While health care costs take many different shapes, your employees probably associate them most closely with the premiums they pay for their insurance. That said, they may not know everything they should about this piece of the puzzle.
Who sets the price? Where does the money go? Are health insurance premiums tax deductible? Here’s a look at some common questions your employees — and you — might have about your premiums.
What Are Insurance Premiums?
A premium is what you pay to keep an insurance policy active. In exchange for this fee, the insurance company agrees to cover some or all of your medical bills. Monthly premiums are the most common type, but you can also make larger payments less frequently, for instance once a quarter or once a year.
The insurance company collects premiums from its customers to cover their future health care bills. Where, exactly, does the money go? The vast majority — roughly 82 cents of each dollar — goes toward medical expenses like prescription drugs, doctors’ services and hospital visits. The rest of the premium is split between taxes, operating expenses, claims administration, providing technology and the insurer’s profit.
How Do Insurers Set Premiums?
Insurance companies can’t just set any price they think consumers will pay; the government regulates what they charge. Under the Affordable Care Act (ACA), insurers can only base their premiums on the following five factors.
- The applicant’s age.
- Their location.
- Whether they use tobacco.
- Whether they’re applying for an individual plan or family plan, which is more expensive because it covers more people.
- The level of plan. ACA plans have different categories with different levels of coverage. A plan with a higher premium offers more coverage, meaning the policyholder pays less out of pocket when they receive care.
If an insurance company wants to increase premiums for the next year, they need to apply for approval from the insurance commissioner’s office and prove that either medical costs have gone up or their losses were higher than expected.
Are Health Insurance Premiums Tax Deductible for Employers?
Whatever you pay for employees’ health insurance should be tax deductible for your business. This applies whether you pay the entire premium or split the costs with employees. The share your business pays counts as a tax deduction.
You can also deduct any contributions to employee accounts to help them cover medical expenses, like a health savings account or a health reimbursement account. If your organization uses any of these accounts, giving extra money to employees will earn you a tax break.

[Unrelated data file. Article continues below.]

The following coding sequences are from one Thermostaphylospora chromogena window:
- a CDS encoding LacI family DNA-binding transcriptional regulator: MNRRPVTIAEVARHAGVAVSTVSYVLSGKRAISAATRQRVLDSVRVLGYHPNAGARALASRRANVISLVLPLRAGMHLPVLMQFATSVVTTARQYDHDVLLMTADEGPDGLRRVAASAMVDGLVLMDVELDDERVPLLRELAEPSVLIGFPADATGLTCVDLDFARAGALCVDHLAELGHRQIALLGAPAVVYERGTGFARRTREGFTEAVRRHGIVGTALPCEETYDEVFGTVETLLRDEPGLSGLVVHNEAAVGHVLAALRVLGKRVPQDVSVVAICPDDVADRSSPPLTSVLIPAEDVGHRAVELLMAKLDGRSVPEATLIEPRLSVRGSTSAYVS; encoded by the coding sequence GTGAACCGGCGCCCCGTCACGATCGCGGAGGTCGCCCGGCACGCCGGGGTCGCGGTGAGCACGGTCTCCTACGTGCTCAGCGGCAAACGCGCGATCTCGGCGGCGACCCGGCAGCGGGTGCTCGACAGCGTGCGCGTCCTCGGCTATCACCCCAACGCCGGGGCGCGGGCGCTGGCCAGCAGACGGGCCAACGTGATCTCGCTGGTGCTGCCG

For the time being, there is no limit on the employer tax deduction for insurance premiums. While the ACA originally set a penalty for employers paying for plans that were overly expensive known as the Cadillac tax, the government delayed this tax until at least 2022, according to Forbes. For now, whatever you pay for employee premiums is fully tax deductible.
Are Health Insurance Premiums Tax Deductible for Employees?
Whether premiums are tax deductible for your employees is a little less certain; it depends on how they get their coverage. If you provide a group plan at work and they use that, then their premium payments may be deductible.
Intuit notes that payroll typically takes premiums out of employees’ pretax income, meaning the tax break already applies — your employees have less taxable income, which has the exact same effect as claiming a tax deduction when they file their return.
It’s only if your payroll lists the staff’s premium payments as wages that employees should claim a tax deduction for their premiums later. That said, this setup is rare. Chances are, your payroll has taken care of the tax break for employees by taking premiums out of their pretax income.
What About Employee Coverage Outside of Work?
On the other hand, if your employees get their health insurance outside of work, it’s more difficult to qualify for a tax deduction. First, they need to itemize their deductions rather than claiming the standard deduction. Second, starting in 2019 they will only receive a tax deduction if all of their medical expenses, including premiums, exceed 10 percent of their adjusted gross income (AGI), according to Intuit.
For example, if an employee has an AGI of $50,000, their medical costs must be more than $5,000 for anything to be deductible. The first $5,000 of costs will not be deductible — only expenses added on beyond that amount. If their total medical expenses including premiums are $5,500, they will only have a $500 deduction.
Since employees might have trouble deducting premiums outside of work, this is one more reason setting up your own group plan can be beneficial. Even if you don’t cover the premiums yourself, your employees would benefit from the tax break.
The government created a sizable tax deduction for health insurance premiums, especially for workplace plans. By taking advantage of all these benefits, you can make coverage a little more affordable for yourself and employees.
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This content is provided solely for informational purposes. It is not intended as and does not constitute legal advice. The information contained herein should not be relied upon or used as a substitute for consultation with legal, accounting, tax and/or other professional advisers.